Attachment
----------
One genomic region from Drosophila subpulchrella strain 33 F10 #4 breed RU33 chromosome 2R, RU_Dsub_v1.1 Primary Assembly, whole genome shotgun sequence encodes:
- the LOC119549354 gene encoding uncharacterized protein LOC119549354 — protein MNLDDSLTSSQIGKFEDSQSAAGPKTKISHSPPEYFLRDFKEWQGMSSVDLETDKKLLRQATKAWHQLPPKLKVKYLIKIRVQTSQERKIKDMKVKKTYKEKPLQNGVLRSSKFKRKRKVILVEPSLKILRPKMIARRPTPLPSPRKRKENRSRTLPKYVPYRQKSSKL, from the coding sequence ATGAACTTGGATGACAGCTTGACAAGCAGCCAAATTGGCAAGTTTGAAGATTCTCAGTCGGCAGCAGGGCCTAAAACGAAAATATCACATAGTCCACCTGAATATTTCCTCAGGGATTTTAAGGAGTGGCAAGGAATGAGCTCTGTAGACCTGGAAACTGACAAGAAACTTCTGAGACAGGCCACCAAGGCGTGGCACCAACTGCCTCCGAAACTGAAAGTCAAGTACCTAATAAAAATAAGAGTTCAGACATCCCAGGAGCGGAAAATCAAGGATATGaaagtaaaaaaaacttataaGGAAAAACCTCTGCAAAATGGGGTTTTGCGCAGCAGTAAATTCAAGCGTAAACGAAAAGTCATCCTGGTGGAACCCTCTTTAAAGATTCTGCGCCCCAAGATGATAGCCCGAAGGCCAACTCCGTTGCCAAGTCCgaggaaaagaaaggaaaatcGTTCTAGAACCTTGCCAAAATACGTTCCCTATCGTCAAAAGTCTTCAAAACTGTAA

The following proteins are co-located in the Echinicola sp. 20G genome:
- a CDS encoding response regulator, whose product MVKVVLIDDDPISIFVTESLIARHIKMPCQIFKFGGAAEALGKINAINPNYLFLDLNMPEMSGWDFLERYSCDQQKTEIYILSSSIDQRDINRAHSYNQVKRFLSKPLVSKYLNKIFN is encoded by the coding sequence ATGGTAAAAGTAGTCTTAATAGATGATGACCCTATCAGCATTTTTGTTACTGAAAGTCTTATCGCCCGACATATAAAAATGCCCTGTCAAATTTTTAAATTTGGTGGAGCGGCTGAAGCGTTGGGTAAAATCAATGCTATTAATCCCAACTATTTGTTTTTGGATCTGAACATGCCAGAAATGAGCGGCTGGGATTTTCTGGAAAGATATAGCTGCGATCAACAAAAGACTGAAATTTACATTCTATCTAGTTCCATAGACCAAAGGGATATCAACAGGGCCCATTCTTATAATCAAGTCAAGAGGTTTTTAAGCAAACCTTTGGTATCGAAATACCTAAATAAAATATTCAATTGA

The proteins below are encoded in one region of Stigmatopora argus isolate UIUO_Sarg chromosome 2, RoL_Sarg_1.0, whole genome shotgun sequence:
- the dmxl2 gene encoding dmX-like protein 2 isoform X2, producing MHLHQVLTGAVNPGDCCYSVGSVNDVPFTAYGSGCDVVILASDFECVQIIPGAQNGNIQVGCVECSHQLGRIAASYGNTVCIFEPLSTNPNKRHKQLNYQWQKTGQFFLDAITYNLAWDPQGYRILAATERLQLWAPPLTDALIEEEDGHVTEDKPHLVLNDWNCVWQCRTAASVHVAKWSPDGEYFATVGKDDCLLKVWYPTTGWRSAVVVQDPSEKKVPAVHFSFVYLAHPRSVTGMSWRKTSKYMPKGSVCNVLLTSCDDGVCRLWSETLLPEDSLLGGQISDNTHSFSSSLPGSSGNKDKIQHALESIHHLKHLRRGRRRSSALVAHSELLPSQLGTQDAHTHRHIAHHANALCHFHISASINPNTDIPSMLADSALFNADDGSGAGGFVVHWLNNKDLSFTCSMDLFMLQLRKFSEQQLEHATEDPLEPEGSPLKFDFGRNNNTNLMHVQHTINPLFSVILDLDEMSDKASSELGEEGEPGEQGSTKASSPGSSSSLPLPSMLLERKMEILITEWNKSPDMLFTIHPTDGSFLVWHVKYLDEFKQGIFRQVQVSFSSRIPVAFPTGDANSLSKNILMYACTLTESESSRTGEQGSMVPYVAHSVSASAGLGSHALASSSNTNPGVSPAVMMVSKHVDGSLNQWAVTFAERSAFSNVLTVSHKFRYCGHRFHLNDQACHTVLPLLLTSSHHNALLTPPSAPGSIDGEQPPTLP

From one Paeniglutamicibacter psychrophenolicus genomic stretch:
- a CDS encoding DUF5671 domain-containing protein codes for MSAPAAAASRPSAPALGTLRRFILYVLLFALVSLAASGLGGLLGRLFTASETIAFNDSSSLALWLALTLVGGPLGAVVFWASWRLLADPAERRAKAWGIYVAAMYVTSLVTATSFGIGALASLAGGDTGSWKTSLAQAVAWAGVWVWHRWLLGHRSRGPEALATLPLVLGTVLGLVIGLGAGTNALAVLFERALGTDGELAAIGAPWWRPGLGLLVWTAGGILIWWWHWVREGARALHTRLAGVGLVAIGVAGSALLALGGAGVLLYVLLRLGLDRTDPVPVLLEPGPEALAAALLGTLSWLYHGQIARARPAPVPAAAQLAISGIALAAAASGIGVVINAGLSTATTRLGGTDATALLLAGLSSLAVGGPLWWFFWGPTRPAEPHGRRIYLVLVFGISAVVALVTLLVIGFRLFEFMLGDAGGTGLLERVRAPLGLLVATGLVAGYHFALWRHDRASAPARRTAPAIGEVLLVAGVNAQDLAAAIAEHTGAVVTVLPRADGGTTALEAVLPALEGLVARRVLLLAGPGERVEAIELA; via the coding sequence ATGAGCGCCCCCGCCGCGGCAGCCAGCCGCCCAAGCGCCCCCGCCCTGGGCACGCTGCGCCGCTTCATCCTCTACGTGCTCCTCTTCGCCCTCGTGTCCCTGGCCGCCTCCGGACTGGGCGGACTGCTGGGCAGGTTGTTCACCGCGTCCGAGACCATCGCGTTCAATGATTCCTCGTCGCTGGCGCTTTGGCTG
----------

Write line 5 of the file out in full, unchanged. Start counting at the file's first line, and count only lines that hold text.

The proteins below are encoded in one region of Stigmatopora argus isolate UIUO_Sarg chromosome 2, RoL_Sarg_1.0, whole genome shotgun sequence: